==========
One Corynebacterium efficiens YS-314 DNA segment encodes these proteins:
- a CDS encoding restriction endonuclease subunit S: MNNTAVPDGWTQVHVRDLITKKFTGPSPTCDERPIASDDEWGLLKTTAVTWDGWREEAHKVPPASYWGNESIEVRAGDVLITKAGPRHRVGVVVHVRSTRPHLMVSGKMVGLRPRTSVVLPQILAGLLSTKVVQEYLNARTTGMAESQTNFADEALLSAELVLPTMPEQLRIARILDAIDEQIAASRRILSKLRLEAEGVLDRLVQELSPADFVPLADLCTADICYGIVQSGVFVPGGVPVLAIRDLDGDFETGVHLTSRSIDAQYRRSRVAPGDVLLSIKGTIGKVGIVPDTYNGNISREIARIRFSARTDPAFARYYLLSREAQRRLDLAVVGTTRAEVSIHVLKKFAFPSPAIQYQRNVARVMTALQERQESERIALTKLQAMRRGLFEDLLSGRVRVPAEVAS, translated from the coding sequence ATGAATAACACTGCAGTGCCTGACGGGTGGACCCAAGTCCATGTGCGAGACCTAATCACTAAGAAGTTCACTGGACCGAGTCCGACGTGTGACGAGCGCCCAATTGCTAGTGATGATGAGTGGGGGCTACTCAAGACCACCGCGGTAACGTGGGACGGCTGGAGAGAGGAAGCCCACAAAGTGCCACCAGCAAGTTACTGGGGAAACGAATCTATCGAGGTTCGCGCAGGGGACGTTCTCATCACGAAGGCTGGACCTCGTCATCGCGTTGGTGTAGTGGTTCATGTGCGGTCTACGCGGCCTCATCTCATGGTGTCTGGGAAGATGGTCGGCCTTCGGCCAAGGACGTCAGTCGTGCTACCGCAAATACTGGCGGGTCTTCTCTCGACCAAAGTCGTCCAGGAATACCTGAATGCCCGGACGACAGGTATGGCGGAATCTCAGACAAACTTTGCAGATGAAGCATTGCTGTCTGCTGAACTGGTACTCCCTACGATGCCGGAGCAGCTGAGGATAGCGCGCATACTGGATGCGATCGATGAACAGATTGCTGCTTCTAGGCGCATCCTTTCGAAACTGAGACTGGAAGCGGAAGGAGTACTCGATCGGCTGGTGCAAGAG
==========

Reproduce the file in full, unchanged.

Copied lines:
One Corynebacterium efficiens YS-314 DNA segment encodes these proteins:
- a CDS encoding restriction endonuclease subunit S: MNNTAVPDGWTQVHVRDLITKKFTGPSPTCDERPIASDDEWGLLKTTAVTWDGWREEAHKVPPASYWGNESIEVRAGDVLITKAGPRHRVGVVVHVRSTRPHLMVSGKMVGLRPRTSVVLPQILAGLLSTKVVQEYLNARTTGMAESQTNFADEALLSAELVLPTMPEQLRIARILDAIDEQIAASRRILSKLRLEAEGVLDRLVQELSPADFVPLADLCTADICYGIVQSGVFVPGGVPVLAIRDLDGDFETGVHLTSRSIDAQYRRSRVAPGDVLLSIKGTIGKVGIVPDTYNGNISREIARIRFSARTDPAFARYYLLSREAQRRLDLAVVGTTRAEVSIHVLKKFAFPSPAIQYQRNVARVMTALQERQESERIALTKLQAMRRGLFEDLLSGRVRVPAEVAS, translated from the coding sequence ATGAATAACACTGCAGTGCCTGACGGGTGGACCCAAGTCCATGTGCGAGACCTAATCACTAAGAAGTTCACTGGACCGAGTCCGACGTGTGACGAGCGCCCAATTGCTAGTGATGATGAGTGGGGGCTACTCAAGACCACCGCGGTAACGTGGGACGGCTGGAGAGAGGAAGCCCACAAAGTGCCACCAGCAAGTTACTGGGGAAACGAATCTATCGAGGTTCGCGCAGGGGACGTTCTCATCACGAAGGCTGGACCTCGTCATCGCGTTGGTGTAGTGGTTCATGTGCGGTCTACGCGGCCTCATCTCATGGTGTCTGGGAAGATGGTCGGCCTTCGGCCAAGGACGTCAGTCGTGCTACCGCAAATACTGGCGGGTCTTCTCTCGACCAAAGTCGTCCAGGAATACCTGAATGCCCGGACGACAGGTATGGCGGAATCTCAGACAAACTTTGCAGATGAAGCATTGCTGTCTGCTGAACTGGTACTCCCTACGATGCCGGAGCAGCTGAGGATAGCGCGCATACTGGATGCGATCGATGAACAGATTGCTGCTTCTAGGCGCATCCTTTCGAAACTGAGACTGGAAGCGGAAGGAGTACTCGATCGGCTGGTGCAAGAG